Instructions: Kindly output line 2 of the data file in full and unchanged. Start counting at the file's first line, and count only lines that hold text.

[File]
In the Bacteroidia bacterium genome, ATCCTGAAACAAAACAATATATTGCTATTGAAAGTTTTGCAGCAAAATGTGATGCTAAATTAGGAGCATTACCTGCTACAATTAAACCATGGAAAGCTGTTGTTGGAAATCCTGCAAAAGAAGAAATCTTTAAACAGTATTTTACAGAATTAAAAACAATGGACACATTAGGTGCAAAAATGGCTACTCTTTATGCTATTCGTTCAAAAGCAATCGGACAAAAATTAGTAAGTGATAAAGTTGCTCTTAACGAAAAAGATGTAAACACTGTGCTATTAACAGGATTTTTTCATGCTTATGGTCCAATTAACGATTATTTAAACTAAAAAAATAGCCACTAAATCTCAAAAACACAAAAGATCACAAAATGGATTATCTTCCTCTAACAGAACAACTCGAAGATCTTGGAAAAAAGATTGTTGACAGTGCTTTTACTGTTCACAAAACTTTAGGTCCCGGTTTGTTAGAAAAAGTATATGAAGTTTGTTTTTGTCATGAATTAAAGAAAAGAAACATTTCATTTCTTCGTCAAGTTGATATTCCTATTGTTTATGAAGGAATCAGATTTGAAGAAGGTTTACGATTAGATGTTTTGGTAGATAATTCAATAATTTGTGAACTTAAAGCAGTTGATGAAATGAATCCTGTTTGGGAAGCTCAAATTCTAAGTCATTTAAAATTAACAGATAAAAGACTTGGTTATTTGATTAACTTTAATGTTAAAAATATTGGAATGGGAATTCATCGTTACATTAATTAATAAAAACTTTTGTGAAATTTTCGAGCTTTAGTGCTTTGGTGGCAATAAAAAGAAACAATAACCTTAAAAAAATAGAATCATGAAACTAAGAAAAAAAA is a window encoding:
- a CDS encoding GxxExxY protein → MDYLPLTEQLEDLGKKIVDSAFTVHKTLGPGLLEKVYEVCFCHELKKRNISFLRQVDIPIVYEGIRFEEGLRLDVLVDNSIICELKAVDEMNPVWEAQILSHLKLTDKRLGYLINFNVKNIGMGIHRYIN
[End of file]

- a CDS encoding GxxExxY protein → MDYLPLTEQLEDLGKKIVDSAFTVHKTLGPGLLEKVYEVCFCHELKKRNISFLRQVDIPIVYEGIRFEEGLRLDVLVDNSIICELKAVDEMNPVWEAQILSHLKLTDKRLGYLINFNVKNIGMGIHRYIN